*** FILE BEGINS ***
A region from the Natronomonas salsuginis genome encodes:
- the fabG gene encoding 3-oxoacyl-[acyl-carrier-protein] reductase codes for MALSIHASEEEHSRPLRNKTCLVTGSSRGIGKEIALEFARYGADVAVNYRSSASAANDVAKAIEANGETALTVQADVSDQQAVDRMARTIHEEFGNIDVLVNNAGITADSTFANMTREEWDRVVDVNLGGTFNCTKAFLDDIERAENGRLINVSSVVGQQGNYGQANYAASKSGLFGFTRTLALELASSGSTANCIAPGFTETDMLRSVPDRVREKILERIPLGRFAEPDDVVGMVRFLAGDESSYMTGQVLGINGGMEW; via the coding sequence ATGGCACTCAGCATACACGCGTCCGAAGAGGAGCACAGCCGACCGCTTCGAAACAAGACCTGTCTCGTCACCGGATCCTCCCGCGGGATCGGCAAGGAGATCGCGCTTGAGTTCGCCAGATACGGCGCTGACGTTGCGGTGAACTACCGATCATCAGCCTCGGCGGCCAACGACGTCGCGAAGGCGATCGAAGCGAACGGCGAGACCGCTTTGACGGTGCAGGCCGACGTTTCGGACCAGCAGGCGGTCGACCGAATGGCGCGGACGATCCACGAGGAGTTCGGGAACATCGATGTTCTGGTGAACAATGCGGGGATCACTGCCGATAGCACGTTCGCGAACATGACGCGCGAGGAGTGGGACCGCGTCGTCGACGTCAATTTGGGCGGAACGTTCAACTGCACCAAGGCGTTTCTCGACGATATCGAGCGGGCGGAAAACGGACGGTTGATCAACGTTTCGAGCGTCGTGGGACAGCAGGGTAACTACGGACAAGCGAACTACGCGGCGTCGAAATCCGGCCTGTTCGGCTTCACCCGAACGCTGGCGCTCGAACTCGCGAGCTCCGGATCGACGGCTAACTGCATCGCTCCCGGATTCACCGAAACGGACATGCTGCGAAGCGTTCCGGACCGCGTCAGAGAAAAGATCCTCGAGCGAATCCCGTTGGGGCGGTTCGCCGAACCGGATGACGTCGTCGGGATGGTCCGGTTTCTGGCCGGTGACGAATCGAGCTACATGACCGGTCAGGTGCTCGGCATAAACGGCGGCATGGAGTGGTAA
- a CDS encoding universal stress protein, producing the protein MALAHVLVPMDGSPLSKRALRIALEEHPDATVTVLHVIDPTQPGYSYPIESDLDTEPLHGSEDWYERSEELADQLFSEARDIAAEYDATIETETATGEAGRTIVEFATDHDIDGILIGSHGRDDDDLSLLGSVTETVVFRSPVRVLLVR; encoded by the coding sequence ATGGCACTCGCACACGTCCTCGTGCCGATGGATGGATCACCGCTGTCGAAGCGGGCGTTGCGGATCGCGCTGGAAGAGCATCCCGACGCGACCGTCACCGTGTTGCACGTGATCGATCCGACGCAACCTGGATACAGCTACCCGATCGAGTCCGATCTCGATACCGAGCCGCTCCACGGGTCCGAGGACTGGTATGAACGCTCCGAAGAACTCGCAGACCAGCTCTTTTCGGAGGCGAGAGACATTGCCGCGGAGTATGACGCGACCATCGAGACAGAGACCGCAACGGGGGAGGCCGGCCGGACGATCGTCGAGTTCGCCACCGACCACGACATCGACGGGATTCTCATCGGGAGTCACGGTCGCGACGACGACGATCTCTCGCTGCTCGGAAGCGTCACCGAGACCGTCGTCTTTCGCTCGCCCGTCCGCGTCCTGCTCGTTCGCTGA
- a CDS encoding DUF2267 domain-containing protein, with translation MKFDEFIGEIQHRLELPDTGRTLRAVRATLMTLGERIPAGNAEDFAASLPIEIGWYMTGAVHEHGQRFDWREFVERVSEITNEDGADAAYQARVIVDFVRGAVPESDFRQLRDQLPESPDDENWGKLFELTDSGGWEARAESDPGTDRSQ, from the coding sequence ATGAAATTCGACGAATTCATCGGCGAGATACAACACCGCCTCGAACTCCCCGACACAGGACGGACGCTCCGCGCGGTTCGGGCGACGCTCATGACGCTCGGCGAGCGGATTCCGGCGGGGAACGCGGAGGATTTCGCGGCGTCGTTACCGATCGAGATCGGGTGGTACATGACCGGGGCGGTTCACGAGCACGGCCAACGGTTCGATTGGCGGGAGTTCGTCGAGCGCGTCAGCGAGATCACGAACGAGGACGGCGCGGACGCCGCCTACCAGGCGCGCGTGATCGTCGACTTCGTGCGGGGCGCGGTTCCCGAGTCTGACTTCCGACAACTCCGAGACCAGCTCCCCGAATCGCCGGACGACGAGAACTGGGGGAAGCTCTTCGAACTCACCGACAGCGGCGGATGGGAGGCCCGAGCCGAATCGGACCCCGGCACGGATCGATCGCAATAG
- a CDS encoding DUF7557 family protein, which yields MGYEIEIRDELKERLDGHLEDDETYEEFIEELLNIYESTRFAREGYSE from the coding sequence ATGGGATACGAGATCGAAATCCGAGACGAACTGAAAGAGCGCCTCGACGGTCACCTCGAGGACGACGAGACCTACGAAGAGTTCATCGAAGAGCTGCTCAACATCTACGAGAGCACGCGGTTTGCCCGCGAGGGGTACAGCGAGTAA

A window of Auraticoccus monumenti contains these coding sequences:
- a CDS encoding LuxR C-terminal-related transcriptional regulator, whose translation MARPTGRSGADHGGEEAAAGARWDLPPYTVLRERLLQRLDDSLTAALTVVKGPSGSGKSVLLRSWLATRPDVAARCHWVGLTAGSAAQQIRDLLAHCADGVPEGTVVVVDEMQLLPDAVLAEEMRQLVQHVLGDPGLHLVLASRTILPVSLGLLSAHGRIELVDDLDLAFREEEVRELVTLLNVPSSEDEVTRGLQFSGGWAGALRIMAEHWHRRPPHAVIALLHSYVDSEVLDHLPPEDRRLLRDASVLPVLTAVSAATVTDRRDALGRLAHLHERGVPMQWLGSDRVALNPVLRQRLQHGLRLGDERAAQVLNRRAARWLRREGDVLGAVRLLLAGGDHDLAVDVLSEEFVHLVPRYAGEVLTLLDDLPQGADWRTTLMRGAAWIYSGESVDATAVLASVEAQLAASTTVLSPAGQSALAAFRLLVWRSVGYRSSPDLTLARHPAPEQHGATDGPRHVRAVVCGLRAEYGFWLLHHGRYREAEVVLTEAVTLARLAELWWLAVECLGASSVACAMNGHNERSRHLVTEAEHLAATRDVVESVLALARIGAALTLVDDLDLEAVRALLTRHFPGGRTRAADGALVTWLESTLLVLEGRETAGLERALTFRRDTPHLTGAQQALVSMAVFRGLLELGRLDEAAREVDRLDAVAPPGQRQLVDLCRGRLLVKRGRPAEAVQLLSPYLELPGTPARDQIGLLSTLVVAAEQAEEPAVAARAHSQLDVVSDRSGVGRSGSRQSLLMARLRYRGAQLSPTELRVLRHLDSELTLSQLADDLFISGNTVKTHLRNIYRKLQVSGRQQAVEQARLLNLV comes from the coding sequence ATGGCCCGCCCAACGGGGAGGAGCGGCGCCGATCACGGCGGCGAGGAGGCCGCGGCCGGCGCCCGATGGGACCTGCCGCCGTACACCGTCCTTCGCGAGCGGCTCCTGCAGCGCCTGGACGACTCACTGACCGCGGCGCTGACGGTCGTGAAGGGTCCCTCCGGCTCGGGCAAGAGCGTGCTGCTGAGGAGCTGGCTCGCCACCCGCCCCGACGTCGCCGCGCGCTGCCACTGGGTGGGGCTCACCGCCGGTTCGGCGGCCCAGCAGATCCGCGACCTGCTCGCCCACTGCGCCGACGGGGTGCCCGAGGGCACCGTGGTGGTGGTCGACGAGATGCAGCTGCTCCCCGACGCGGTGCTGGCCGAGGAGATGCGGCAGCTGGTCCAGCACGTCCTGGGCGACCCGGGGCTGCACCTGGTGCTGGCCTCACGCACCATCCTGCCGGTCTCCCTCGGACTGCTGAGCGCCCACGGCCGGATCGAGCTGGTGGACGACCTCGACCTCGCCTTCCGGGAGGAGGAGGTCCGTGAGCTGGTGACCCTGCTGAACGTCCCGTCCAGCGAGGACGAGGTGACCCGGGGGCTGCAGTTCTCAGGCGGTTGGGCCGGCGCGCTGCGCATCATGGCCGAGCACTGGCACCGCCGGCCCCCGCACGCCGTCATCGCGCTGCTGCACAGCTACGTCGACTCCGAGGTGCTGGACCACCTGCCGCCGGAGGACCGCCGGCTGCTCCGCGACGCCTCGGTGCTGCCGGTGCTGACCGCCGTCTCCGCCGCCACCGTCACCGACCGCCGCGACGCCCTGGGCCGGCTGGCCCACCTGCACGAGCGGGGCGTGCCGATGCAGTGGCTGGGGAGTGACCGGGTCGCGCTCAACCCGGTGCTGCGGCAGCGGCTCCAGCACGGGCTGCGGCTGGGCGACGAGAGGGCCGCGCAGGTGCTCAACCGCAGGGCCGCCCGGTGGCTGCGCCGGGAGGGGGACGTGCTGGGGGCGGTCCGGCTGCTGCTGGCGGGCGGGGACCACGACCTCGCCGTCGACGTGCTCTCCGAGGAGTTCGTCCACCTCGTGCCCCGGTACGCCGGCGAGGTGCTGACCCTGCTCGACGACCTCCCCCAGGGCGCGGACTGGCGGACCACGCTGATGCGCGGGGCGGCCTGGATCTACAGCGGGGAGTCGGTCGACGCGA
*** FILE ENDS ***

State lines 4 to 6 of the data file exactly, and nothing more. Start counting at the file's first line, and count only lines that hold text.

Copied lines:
- a CDS encoding DUF2267 domain-containing protein, with translation MKFDEFIGEIQHRLELPDTGRTLRAVRATLMTLGERIPAGNAEDFAASLPIEIGWYMTGAVHEHGQRFDWREFVERVSEITNEDGADAAYQARVIVDFVRGAVPESDFRQLRDQLPESPDDENWGKLFELTDSGGWEARAESDPGTDRSQ, from the coding sequence ATGAAATTCGACGAATTCATCGGCGAGATACAACACCGCCTCGAACTCCCCGACACAGGACGGACGCTCCGCGCGGTTCGGGCGACGCTCATGACGCTCGGCGAGCGGATTCCGGCGGGGAACGCGGAGGATTTCGCGGCGTCGTTACCGATCGAGATCGGGTGGTACATGACCGGGGCGGTTCACGAGCACGGCCAACGGTTCGATTGGCGGGAGTTCGTCGAGCGCGTCAGCGAGATCACGAACGAGGACGGCGCGGACGCCGCCTACCAGGCGCGCGTGATCGTCGACTTCGTGCGGGGCGCGGTTCCCGAGTCTGACTTCCGACAACTCCGAGACCAGCTCCCCGAATCGCCGGACGACGAGAACTGGGGGAAGCTCTTCGAACTCACCGACAGCGGCGGATGGGAGGCCCGAGCCGAATCGGACCCCGGCACGGATCGATCGCAATAG
- a CDS encoding DUF7557 family protein, which yields MGYEIEIRDELKERLDGHLEDDETYEEFIEELLNIYESTRFAREGYSE from the coding sequence ATGGGATACGAGATCGAAATCCGAGACGAACTGAAAGAGCGCCTCGACGGTCACCTCGAGGACGACGAGACCTACGAAGAGTTCATCGAAGAGCTGCTCAACATCTACGAGAGCACGCGGTTTGCCCGCGAGGGGTACAGCGAGTAA

A window of Auraticoccus monumenti contains these coding sequences: